Greetings! I figured I'd add to the NCLEX stories here
I graduated from a part-time ASN program in June - it was a career change for me and after balancing full time work at an investment bank, part-time nursing school in the evenings with clinical on weekends, and training for various endurance sports for 4 years (triathlons, marathons, etc.), I was beyond proud of my accomplishment but nervous for the NCLEX.
The last semester of nursing school was particularly tough for me for personal reasons and I found myself toeing the line of pass/fail. The final would make or break me because I was barely passing. I pulled it together and ended up making it but considered myself pretty lucky, and paid the price of just barely missing graduating with honors with my 3.28 GPA. Still, I graduated, and better yet, was really excited for a 9 week externship that awaited me in the ED of a local hospital.
While I knew the externship would give me real world experience to help me pass NCLEX, I also knew it would take more than just that. I took a 4-day Kaplan course and decided to do 150 questions a day, but barely got through a week of that once the externship started!
The externship was fantastic and I went through a little mini orientation in which I learned IV and phlebotomy skills and took every opportunity to practice my new skills while other RNs gradually started calling me their little vampire. Physicians were thrilled to have me watch and assist with procedures, I was involved in 3 codes and witnessed incredible things I learned in school like drug overdoses, CVAs, even gun shot wounds and DIC.
Well, during all the excitement, I wasn't really studying for NCLEX and instead began researching ED nursing and went on to get re-certified in BLS and certified in ACLS and PALS figuring it would be good for NCLEX and my resume. What a huge help! A lot of people questioned why I would do these things instead of just focusing on NCLEX and I realized in explaining myself to them that I simply learn better from a variety of sources!
This lead to my quest for different resources. I found a pocket guide called Pathophysiology Made Incredibly Easy particularly helpful in reviewing the different pathologies of all the body systems. I also got these Barron's NCLEX medication cards, as well as the Saunders and Chicago Review books. Lastly, I downloaded several free NCLEX apps on my iPad and would practice questions everywhere I went, even if it were only a few while I waited in line at the store.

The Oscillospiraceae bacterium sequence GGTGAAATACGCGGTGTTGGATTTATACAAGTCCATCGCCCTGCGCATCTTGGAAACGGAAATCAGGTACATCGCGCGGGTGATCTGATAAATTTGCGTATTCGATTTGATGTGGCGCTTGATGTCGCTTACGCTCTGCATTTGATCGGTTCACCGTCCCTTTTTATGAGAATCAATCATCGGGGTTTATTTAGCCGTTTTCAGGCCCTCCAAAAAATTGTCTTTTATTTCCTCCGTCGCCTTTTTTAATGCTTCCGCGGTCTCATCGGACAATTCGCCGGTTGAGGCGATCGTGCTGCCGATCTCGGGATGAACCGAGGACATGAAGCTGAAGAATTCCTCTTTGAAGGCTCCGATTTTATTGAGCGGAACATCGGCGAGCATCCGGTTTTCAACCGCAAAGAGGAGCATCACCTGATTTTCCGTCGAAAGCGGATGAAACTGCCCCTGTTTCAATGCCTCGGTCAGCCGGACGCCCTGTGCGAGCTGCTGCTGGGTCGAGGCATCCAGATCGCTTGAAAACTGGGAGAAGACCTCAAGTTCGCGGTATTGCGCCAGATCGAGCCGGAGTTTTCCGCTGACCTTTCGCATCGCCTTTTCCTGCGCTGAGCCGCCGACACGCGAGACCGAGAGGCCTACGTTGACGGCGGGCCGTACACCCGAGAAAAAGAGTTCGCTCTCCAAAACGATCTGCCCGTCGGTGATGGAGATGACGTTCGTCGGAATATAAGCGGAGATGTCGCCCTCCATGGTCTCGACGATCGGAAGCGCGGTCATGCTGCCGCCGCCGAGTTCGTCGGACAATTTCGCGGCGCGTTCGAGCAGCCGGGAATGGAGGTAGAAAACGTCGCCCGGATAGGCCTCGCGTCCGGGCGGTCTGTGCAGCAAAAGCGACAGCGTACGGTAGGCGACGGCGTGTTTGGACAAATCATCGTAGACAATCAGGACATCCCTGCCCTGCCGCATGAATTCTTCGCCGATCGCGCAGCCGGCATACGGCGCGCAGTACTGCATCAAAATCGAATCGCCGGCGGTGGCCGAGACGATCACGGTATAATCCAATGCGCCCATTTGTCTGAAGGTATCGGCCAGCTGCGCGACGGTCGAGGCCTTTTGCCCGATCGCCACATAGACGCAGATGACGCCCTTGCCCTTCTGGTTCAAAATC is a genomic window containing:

Now I was consistently getting 55-70% on these tests and would constantly encounter things I didn't know. This is where content review and rationales become important. I personally wouldn't bother with most med/surg and trauma but OB and peds? Yeah, I don't even know how I passed those semesters - I had forgotten it all! As you notice areas you're weak in in answering questions, make note of them to review later - I literally created a review list and would go down it when there were 3 or more items on it.
About a week before my exam, I asked my neighbor who is an ICU nurse to review and do questions with me and this really helped. Getting info from SO many types of sources really helped me see the common safe and effective care theme. I knew I needed to memorize vaccines and precautions so I did, but really that's all I memorized and found mnemonics very helpful. The rest is truly all about reading the question ONCE very SLOWLY and CAREFULLY and answering it in your own words before even looking at the answers - this truly worked for me. The NCLEX is NOT about memorization, it's about basic knowledge and effective critical thinking.
On the day of my exam I took time to get a coffee and clear my head and review some lab values. I was nervous but not overly so. I realized that I was either going to pass or fail and either would be just fine. But sure, I had that little voice in the back of my head screaming YOU HAVE TO PASS! Because I had interviewed for and gotten a job in the same ED I externed at and my license was the only thing standing in the way!
The actual exam was way easier than I expected - 75 questions in about 75 minutes, but I still walked out thinking I failed because there were 25+ SATA questions and I'm awful at those. I got home and received a neutral pop up saying my test results were on hold! They kept my test results on hold for almost a week but as time went on, I realized I must have passed since why the heck would they hold anyone's test results that long if they failed? It was explained to me that because I tested with an insulin pump on me, they had to review footage and make sure I didn't cheat!
The wait was awful, but last Tues evening I found out I indeed did pass and the next day my name and license number were listed on my state's BON website! Once I get my physical license in the mail, I will begin my new career as an ED nurse
For me, I didnt do all the Kaplan tests - not even test 5, 6 and 7 in their entirety. I would bounce back and forth between all resources and it worked for me so maybe I'd suggest that. Oh, also a great review resource is the NCSBN's learningext.com access. But overall, I didn't finish any book or CD or set of flash cards in its entirety - and in terms of dedicated study days? Maybe 5 for me. Other times it was just when I'd get a free moment here or there.
So maybe I got lucky or maybe I'm a good test taker, but keep my suggestions in mind when you prepare to take the exam and hopefully they'll help - best of luck guys!!